Cool breezes, Craziness and Cakes in Canberra
When I first arrived in Canberra on a Saturday morning in July, I froze. Not because I was nervous or had a culture shock – it was literally so cold. I was not prepared for it being colder in Australia than in Finland when I left my hometown Oulu. I guess Australia did a good enough job with its dreamy travel destination promotion to make me forget to check the local weather properly when I was packing. Oops.
|Cruising around Lake Burley Griffin.|
When chatting with locals and telling them I was surprised by the coldness, they would say: “But you’re from Finland, you must be used to it!” I had no choice but to embrace my inner Viking if I was to survive in icy Canberra. Luckily I was born with a lifetime dose of the Finnish “sisu” running through my veins. Still my first purchases in Canberra were warm gloves and a beanie.
Priority number two was coffee. Like most Finns, I also love coffee to the moon and back. After traveling over 30 hours it was basically the only thing in the world that could keep me awake and alive. This is where I had my first culture shock: filtered coffee is not a thing here. Once I got over the initial shock, after a short trial-and-error process I have grown very fond of flat white, or as Aussies call it, flattie.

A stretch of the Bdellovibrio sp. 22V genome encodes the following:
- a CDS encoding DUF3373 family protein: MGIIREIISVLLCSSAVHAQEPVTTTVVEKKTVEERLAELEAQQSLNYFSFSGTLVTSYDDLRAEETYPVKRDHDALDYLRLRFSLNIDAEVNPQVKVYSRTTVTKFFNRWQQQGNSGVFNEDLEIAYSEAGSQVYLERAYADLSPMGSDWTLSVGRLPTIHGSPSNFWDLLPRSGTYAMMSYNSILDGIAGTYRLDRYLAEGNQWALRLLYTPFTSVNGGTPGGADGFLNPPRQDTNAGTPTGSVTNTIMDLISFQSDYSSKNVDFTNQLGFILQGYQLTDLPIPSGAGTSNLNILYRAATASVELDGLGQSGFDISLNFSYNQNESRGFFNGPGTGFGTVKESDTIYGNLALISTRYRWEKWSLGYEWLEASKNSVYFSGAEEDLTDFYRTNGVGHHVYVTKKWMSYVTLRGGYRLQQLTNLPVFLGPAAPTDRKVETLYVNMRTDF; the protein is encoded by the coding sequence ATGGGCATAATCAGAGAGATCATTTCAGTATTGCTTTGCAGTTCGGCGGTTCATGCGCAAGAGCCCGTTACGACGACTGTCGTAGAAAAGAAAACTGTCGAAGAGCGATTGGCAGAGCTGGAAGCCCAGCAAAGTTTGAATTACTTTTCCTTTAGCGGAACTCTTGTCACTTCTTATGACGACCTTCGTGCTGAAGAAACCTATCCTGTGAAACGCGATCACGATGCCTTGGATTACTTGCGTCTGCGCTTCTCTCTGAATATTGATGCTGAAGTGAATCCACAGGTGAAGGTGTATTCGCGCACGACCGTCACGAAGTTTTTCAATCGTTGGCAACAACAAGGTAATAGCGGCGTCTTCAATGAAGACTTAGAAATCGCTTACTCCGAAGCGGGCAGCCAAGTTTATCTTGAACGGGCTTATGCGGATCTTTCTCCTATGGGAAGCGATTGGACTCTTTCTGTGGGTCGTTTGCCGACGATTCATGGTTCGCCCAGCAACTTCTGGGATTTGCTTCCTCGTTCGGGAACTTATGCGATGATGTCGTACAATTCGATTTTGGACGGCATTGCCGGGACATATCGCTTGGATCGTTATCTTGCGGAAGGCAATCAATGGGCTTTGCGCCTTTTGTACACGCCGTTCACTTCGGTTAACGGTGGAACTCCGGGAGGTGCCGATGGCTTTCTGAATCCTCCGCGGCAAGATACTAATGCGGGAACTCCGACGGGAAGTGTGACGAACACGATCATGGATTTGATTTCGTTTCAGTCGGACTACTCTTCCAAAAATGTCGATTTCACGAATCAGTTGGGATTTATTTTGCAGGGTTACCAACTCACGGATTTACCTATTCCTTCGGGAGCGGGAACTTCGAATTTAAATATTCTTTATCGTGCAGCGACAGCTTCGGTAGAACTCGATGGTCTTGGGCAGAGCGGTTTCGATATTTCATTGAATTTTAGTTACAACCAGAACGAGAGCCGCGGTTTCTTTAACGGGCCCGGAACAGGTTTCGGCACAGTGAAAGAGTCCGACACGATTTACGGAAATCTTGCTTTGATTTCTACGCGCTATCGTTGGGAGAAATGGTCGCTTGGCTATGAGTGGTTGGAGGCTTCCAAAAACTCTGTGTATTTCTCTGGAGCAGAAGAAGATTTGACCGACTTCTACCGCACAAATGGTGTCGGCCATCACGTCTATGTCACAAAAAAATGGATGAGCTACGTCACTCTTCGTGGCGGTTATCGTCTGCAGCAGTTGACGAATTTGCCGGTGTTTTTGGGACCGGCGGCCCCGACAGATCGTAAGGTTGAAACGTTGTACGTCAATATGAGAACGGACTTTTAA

|Views from the summit of Mount Ainslie.|
My next (and best) purchase was my beloved bicycle. That’s something Canberra and my hometown Oulu have in common: cycling is a very popular means of commuting. I have not regretted buying a bike for one second, as it has enabled me to explore beautiful Canberra on a much larger scale than using a car or public transport would. I have discovered amazing places and encountered wonderful wildlife. I mean, wonderful for the most part, if you don’t count a few magpie attacks, which traumatized me for life. Just kidding, in a country full of spiders, snakes and crocodiles you shouldn’t be too scared of a couple of silly birds…
|Rewarding views after a bushwalk at Booroomba Rocks.|